Not only did he prove himself valuable defensively and offensively in his only season in St. Louis in 2015, Heyward came at a steep price. To pry him away from the Braves, the Cardinals parted with budding ace Shelby Miller, who would look pretty good in a rotation that will be without Lance Lynn (Tommy John surgery) in 2016. St. Louis has a ton of outfield depth, but Heyward would leave a sizeable void in an offense that finished 24th in the majors in runs this past season.
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Make Heyward a priority: Cubs
There isn’t a pressing need for outfield help in Chicago, despite the expected loss of free-agent center fielder Dexter Fowler. But if the Cubs aren’t going to invest heavily in starting pitching, why not add another productive hitter -- one who strikes out far less often than most Cubs. Heck, the 26-year-old Heyward would qualify as a mentor/veteran presence for aspiring left fielder Kyle Schwarber (pictured) and the team's other young sluggers. And for a team whose biggest deficiency is defense, Heyward would be even more valuable as an NL Gold Glove winner the past two seasons.
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Make Heyward a priority: Royals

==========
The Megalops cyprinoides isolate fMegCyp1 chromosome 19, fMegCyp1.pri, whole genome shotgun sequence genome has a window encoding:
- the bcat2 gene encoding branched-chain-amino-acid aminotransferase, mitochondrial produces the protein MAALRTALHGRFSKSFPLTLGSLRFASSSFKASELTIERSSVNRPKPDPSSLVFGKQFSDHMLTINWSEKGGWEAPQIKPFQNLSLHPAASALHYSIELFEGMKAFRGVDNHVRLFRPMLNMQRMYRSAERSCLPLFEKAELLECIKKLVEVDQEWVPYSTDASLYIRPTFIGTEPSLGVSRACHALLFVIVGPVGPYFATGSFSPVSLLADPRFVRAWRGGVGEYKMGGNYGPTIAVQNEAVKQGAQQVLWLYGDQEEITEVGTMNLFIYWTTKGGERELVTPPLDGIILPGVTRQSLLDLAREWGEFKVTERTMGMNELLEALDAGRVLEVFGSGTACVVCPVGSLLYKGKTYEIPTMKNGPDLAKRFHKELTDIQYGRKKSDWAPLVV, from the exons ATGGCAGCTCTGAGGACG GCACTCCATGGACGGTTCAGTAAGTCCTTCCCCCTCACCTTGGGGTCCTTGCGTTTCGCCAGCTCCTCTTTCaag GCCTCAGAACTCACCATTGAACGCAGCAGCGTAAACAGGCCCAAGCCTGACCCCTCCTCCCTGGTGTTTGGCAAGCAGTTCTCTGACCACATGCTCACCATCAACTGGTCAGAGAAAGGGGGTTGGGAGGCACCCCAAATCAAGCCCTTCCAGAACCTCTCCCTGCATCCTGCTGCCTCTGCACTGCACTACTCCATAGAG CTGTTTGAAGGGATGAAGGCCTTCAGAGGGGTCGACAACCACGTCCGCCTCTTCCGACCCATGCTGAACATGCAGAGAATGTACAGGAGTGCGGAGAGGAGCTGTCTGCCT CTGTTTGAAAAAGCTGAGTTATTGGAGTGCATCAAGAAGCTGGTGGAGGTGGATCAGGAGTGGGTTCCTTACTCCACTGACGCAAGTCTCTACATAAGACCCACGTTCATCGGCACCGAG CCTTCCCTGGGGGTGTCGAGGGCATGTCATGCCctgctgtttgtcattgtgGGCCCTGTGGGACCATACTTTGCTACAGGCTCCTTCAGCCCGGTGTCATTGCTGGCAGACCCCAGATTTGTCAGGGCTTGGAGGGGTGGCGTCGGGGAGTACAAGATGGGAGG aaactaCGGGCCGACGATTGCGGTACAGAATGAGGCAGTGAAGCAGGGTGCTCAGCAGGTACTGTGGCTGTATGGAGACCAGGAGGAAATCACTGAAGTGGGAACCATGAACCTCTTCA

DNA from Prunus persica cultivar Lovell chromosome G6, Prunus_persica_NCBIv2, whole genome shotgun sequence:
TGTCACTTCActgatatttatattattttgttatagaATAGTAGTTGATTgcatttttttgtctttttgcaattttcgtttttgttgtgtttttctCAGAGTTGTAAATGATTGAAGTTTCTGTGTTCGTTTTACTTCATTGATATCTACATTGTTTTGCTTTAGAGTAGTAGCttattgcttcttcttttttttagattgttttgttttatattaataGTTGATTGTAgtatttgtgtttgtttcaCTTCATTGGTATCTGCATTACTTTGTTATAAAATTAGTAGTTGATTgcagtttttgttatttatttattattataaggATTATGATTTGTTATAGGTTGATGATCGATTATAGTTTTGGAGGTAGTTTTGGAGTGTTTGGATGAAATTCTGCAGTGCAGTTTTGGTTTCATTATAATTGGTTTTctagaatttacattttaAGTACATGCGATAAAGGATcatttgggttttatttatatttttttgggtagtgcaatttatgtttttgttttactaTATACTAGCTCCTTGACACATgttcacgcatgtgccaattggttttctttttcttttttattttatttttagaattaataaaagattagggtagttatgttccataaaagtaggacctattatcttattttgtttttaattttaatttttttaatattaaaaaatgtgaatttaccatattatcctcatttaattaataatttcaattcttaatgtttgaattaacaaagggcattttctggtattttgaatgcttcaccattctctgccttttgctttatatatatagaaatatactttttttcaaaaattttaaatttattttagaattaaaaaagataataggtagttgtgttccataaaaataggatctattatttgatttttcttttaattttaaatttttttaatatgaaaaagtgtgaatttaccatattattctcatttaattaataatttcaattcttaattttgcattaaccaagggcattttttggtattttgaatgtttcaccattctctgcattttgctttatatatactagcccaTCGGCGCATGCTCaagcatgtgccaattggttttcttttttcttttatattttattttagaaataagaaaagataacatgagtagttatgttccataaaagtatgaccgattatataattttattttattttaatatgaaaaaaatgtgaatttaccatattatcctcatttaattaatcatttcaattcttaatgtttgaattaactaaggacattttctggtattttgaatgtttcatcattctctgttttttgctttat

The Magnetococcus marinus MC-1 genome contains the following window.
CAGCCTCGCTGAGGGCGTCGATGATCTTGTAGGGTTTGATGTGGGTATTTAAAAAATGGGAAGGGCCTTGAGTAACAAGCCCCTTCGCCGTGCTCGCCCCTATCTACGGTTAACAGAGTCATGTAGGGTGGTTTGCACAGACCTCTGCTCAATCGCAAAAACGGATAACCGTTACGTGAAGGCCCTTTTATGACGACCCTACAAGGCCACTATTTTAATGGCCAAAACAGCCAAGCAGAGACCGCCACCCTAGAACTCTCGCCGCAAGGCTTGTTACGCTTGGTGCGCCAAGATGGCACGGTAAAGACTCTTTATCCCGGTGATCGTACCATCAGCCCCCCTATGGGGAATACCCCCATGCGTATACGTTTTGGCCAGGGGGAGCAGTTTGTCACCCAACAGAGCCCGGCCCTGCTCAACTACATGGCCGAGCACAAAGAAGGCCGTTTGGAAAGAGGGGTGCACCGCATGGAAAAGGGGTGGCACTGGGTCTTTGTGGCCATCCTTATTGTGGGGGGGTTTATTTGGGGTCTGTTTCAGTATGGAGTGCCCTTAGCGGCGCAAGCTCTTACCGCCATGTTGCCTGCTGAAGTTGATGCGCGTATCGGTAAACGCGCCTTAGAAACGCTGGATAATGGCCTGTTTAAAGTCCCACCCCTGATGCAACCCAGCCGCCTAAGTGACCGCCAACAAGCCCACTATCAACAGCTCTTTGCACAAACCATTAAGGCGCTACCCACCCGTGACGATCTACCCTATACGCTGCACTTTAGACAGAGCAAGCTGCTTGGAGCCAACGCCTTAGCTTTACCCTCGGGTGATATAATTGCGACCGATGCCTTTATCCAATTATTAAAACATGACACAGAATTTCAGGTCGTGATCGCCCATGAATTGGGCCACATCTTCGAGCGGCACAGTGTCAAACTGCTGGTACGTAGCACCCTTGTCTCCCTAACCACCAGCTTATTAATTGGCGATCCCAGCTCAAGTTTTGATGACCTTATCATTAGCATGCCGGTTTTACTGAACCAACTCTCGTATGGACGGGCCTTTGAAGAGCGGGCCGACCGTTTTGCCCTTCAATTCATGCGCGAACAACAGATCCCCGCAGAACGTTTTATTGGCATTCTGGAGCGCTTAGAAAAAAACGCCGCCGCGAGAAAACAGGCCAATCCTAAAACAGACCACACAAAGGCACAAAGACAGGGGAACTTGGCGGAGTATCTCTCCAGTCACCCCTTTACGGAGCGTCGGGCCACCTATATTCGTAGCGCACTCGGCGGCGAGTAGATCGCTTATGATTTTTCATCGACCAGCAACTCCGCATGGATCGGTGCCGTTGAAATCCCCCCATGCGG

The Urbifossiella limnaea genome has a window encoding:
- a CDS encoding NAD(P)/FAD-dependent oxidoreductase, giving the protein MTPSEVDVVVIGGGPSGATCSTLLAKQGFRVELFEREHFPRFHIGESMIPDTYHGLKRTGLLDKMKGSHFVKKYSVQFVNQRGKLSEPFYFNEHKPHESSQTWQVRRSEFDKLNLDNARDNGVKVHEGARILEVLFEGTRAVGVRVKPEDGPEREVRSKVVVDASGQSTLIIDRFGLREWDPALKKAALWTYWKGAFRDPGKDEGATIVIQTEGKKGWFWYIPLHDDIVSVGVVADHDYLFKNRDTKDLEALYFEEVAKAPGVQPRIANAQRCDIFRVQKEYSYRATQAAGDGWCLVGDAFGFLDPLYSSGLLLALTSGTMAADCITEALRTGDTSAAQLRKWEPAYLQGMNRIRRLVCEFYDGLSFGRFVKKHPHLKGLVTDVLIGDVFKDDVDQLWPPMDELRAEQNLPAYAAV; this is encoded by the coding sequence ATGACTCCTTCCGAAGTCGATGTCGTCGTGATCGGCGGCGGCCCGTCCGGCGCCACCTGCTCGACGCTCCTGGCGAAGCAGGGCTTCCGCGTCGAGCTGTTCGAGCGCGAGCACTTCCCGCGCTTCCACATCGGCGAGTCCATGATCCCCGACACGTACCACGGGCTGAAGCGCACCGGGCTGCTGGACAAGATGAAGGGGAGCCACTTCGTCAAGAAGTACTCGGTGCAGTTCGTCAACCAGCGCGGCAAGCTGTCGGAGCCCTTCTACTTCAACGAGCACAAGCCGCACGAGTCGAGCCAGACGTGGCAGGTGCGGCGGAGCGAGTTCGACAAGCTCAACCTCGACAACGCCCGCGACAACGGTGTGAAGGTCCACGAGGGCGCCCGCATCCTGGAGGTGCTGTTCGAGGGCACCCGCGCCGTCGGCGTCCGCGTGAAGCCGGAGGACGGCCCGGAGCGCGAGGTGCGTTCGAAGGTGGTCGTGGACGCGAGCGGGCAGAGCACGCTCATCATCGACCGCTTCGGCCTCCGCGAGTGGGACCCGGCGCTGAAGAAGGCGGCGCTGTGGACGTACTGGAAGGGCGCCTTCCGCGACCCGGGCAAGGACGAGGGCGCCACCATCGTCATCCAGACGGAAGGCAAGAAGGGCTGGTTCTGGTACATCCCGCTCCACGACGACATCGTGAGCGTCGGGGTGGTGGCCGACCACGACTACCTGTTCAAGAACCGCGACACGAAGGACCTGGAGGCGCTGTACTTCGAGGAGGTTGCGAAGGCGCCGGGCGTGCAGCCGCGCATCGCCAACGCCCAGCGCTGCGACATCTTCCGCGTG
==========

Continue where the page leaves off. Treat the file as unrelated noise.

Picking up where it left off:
The perils of free agency: Kansas City could lose both of its starting corner outfielders (Alex Gordon, Alex Rios) from its World Series championship squad, as well as a versatile defender (Ben Zobrist) who can play both corner outfield spots. The Royals probably would prefer to retain Gordon, whom they drafted and developed, but he also will be in high demand. Heyward would fit in perfect with the make-contact, run-aggressively, defense-first manta in KC.
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Make Heyward a priority: Angels
The team already is going to be a defensive highlight reel with Mike Trout in center field and Andrelton Simmons at shortstop. Why not add another Gold Glover in right field? Heyward also would provide a big boost for an offense that finished 26th in the majors in on-base percentage and 27th in batting average. The Angels stole only 52 bases last season; Heyward topped 20 steals for the third time in four seasons in 2015.
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Make Heyward a priority: Orioles
If Chris Davis leaves, Baltimore will be forced to replace his offense. Heyward obviously isn’t a 50-homer hitter, but he can help in other ways. The Orioles finished in the lower third of the majors in batting average and on-base percentage – two areas in which Heyward can provide an instant boost. The corner-outfield spots were black holes offensively for Baltimore last season, and the team isn’t loaded with the prospects necessary to trade for an impact outfielder. An outfield combo of Adam Jones (pictured) and Heyward would be pretty impressive.